China’s central bank on Monday cut two key interest rates that would likely translate into lower benchmark lending rates, in a bid to provide more support for the slowing economy.
The People’s Bank of China lowered rates on the one-year medium-term lending facility and seven-day reverse repurchase agreements by 10 basis points each, according to an official statement.
The MLF interest rate, which is used to price China’s benchmark loan prime rate, was cut to 2.85%, while the reverse repo rate was lowered to 2.1%, the PBOC said.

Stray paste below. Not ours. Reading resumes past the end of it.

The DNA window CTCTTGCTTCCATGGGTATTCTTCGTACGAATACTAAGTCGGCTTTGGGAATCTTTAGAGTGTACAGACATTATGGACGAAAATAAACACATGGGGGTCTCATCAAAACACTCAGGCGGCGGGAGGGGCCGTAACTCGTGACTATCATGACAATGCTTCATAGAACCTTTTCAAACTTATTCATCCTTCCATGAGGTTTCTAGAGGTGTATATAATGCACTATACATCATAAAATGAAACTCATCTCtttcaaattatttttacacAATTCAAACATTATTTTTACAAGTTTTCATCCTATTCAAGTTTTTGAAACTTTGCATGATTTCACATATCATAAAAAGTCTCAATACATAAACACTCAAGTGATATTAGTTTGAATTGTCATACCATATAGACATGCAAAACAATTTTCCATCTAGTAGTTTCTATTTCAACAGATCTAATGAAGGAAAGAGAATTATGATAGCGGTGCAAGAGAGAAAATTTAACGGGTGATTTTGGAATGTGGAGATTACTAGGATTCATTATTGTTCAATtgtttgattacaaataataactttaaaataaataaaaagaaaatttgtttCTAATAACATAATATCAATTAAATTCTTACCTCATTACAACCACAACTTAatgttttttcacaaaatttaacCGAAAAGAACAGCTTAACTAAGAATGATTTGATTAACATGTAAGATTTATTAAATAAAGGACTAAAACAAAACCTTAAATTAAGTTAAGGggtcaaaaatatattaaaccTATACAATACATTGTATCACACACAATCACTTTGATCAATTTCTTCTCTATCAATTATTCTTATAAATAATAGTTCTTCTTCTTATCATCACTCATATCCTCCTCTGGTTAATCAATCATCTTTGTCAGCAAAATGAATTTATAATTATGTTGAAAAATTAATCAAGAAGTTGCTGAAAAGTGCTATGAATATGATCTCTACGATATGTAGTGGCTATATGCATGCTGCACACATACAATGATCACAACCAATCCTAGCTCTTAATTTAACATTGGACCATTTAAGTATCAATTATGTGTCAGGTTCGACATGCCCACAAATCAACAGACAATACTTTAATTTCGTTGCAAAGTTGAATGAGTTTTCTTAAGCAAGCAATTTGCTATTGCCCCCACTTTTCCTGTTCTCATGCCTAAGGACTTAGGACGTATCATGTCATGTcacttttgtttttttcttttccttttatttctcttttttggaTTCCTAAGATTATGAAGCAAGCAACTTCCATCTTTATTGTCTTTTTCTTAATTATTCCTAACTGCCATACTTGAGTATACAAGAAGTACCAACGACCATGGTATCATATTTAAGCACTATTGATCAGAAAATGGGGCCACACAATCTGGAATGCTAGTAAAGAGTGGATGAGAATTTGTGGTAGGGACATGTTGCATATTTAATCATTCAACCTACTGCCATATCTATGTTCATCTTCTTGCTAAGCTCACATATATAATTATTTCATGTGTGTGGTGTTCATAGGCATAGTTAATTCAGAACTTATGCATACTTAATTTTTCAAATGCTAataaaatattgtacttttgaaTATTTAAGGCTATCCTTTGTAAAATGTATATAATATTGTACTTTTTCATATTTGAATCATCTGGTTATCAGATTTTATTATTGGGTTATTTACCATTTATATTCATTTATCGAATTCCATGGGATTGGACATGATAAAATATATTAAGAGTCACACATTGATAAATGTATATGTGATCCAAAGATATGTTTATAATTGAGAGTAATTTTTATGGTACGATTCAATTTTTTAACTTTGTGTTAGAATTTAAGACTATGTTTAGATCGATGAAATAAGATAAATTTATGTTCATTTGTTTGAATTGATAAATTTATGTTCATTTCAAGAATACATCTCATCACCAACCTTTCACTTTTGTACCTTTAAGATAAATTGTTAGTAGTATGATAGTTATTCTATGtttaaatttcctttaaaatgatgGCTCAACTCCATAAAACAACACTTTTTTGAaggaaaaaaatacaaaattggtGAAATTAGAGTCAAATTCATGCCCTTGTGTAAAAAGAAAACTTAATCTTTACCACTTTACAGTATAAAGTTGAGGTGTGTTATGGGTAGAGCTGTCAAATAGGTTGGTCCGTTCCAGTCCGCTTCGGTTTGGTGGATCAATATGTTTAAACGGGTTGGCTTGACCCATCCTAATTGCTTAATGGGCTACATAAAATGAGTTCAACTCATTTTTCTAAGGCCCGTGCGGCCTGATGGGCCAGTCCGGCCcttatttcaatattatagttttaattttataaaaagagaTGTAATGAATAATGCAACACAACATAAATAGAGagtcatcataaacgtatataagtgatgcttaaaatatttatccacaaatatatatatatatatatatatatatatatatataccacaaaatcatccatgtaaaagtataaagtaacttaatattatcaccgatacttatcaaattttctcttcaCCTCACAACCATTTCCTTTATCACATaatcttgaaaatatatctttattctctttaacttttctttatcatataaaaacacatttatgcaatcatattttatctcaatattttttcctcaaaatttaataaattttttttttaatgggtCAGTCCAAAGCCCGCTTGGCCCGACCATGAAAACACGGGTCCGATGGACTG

China slashed its benchmark LPR last month after top leaders pledged to prioritize growth stability. Monday’s rate cuts are expected to lead to a further cut in LPR, which will be released later this month.
China’s central bank also injected 700 billion yuan ($110.19 billion) worth of liquidity via the MLF and CNY100 billion of liquidity via reverse repos.
The rate cuts came as China released annual economic data, which showed the economy expanded 8.1% in 2021, but growth momentum continued to slow in the final months of the year. The cuts signaled Beijing’s determination to stabilize growth in 2022, as the world’s second-largest economy faces mounting headwinds from a property slump, scattered coronavirus outbreaks and sluggish domestic consumption.